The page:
Irrespective of your location, industry or service there is no immunity from change and no guarantee of security. Baby boomers are known for their desire to join an organisation for life whereas millennials acquired a somewhat unfair reputation for leveraging technology and networks to create lifestyles that include work. The irony is that as most people have now been exposed to a new way to work, and what the millennials have wanted is now welcomed by all generations. Most businesses have had to upscale technology and embrace new working frameworks. This has opened the minds of employers to consider that perhaps that niche skill or experience may be in a different city or even time zone.
Similarly, workers have had a crash course in understanding that job security cannot be guaranteed. This has reduced loyalty and enticed curiosity to wonder if the grass could be greener in a place far from home. For a very long time, employees have accepted that they need to move to the ‘big smoke’ to have a true chance of climbing the corporate ladder. In today’s world, employees are daring to dream that lifestyle and the requirement to work could be the perfect pair – even in a remote location.
Remote work is not a fad – it is here to stay, and this has fundamentally changed the approach to sourcing and binding talent to your business. It is now time to look inwards and consider if your existing recruitment and talent framework is based on a strategy designed for the local pond or does it have the agility, creativity and technology to open the search far beyond your own backyard?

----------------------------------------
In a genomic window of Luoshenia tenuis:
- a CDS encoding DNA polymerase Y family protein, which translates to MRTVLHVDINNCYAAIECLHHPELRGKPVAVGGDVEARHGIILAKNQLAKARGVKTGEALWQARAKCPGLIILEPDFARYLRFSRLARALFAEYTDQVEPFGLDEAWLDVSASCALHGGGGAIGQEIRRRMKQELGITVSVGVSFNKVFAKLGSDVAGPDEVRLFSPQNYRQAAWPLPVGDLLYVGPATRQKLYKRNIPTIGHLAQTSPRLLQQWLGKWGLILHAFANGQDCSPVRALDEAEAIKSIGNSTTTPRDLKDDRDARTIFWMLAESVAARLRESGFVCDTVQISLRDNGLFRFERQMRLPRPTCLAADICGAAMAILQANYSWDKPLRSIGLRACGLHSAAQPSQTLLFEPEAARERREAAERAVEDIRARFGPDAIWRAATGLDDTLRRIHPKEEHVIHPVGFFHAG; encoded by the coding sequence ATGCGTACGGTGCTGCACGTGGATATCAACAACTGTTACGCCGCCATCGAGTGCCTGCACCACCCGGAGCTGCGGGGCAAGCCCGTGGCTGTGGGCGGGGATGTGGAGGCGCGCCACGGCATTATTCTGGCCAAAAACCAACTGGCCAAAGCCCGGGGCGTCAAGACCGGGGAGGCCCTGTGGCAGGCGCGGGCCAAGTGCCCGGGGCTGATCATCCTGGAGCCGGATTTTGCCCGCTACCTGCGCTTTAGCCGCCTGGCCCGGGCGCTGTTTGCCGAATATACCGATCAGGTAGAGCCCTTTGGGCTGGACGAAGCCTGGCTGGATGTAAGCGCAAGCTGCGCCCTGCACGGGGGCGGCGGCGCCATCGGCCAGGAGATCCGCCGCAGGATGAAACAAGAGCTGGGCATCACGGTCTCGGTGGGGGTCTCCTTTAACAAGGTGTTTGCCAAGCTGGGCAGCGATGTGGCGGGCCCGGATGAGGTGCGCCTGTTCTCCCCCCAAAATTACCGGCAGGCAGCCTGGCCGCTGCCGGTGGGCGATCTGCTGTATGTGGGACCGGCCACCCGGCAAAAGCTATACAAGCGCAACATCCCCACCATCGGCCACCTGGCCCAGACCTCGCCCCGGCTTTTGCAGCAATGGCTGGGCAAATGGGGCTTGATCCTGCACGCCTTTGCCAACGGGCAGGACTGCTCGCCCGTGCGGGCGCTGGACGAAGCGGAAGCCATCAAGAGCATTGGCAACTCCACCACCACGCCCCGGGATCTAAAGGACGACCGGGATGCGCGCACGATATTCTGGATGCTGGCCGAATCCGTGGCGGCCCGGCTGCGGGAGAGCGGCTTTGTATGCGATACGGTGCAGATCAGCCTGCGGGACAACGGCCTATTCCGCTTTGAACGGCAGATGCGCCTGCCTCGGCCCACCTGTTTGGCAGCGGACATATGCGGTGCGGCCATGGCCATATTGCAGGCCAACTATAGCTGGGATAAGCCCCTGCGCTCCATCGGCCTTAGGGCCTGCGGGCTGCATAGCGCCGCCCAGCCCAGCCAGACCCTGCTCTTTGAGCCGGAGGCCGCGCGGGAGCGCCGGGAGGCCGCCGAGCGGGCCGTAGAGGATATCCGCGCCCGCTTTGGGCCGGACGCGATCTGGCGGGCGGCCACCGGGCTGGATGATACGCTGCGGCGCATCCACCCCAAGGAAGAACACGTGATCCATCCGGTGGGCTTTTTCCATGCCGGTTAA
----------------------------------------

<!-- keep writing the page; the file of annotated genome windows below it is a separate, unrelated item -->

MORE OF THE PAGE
It is imperative that organisations commence this review as a priority, as the global hunt for talent now means that competitors far afield are also able to entice your talent to their business. It is time to ensure that the overarching people strategy incorporates talent as a key investment that aligns core skills and competencies to business deliverables. It is about shifting the focus from ‘just in time’ recruitment to ‘just in case’.
The rules to sourcing talent have been re written and each organisation, industry and sector must now reflect and respond to the global megatrends that have become forces too strong to ignore. When deciding to actively participate in the global talent economy, the challenge is to determine how the megatrends such as mobility, remote work, globalisation, employee social networks, technology and education have influenced traditional approaches and cherry pick the strategy that will bring the best return on investment.
In recent times, it seemed inconceivable that a key member of your team was on the other side of the world; however in today’s climate this is fast becoming the norm. No longer is an applicant’s home address relevant, and the focus must shift to how their unique experiences and competencies will benefit your business.
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Georgina is Senior Content Writer and HR Specialist – Publications at Ai Group. She is an accomplished Human Resource professional with over 20 years of generalist and leadership experience in a broad range of industries including financial services, tourism, travel, government and agriculture. She has successfully advised and partnered with senior leaders to implement people and performance initiatives that align to business strategy. Georgina is committed to utilising her experience to create resources that educate and engage and is passionate about supporting members to optimise an inclusive workforce culture that drives performance.